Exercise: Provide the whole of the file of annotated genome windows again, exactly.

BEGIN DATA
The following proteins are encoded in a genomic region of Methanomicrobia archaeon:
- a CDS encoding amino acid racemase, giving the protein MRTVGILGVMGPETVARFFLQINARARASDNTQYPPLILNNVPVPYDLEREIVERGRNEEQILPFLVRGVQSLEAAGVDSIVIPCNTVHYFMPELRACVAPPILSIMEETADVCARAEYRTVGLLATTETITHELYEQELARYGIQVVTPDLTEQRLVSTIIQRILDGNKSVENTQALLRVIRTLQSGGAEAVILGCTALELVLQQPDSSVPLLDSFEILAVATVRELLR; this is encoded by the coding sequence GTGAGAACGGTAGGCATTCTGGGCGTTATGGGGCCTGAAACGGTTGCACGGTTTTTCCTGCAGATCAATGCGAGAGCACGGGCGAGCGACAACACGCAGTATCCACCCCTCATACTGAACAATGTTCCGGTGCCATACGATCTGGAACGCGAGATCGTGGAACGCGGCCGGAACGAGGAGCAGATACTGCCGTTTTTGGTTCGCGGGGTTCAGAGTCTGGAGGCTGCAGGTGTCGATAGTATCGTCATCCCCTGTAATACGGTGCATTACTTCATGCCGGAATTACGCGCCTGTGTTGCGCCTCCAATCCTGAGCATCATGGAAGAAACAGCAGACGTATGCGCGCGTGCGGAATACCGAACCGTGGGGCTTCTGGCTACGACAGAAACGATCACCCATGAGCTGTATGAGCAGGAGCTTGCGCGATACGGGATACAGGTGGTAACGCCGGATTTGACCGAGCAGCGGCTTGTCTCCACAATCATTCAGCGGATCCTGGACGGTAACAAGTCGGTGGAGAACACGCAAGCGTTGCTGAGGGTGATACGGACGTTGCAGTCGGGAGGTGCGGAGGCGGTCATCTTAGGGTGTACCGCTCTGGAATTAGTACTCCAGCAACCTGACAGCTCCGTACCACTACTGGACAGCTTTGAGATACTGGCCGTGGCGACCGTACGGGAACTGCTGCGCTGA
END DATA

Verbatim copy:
The following proteins are encoded in a genomic region of Methanomicrobia archaeon:
- a CDS encoding amino acid racemase, giving the protein MRTVGILGVMGPETVARFFLQINARARASDNTQYPPLILNNVPVPYDLEREIVERGRNEEQILPFLVRGVQSLEAAGVDSIVIPCNTVHYFMPELRACVAPPILSIMEETADVCARAEYRTVGLLATTETITHELYEQELARYGIQVVTPDLTEQRLVSTIIQRILDGNKSVENTQALLRVIRTLQSGGAEAVILGCTALELVLQQPDSSVPLLDSFEILAVATVRELLR; this is encoded by the coding sequence GTGAGAACGGTAGGCATTCTGGGCGTTATGGGGCCTGAAACGGTTGCACGGTTTTTCCTGCAGATCAATGCGAGAGCACGGGCGAGCGACAACACGCAGTATCCACCCCTCATACTGAACAATGTTCCGGTGCCATACGATCTGGAACGCGAGATCGTGGAACGCGGCCGGAACGAGGAGCAGATACTGCCGTTTTTGGTTCGCGGGGTTCAGAGTCTGGAGGCTGCAGGTGTCGATAGTATCGTCATCCCCTGTAATACGGTGCATTACTTCATGCCGGAATTACGCGCCTGTGTTGCGCCTCCAATCCTGAGCATCATGGAAGAAACAGCAGACGTATGCGCGCGTGCGGAATACCGAACCGTGGGGCTTCTGGCTACGACAGAAACGATCACCCATGAGCTGTATGAGCAGGAGCTTGCGCGATACGGGATACAGGTGGTAACGCCGGATTTGACCGAGCAGCGGCTTGTCTCCACAATCATTCAGCGGATCCTGGACGGTAACAAGTCGGTGGAGAACACGCAAGCGTTGCTGAGGGTGATACGGACGTTGCAGTCGGGAGGTGCGGAGGCGGTCATCTTAGGGTGTACCGCTCTGGAATTAGTACTCCAGCAACCTGACAGCTCCGTACCACTACTGGACAGCTTTGAGATACTGGCCGTGGCGACCGTACGGGAACTGCTGCGCTGA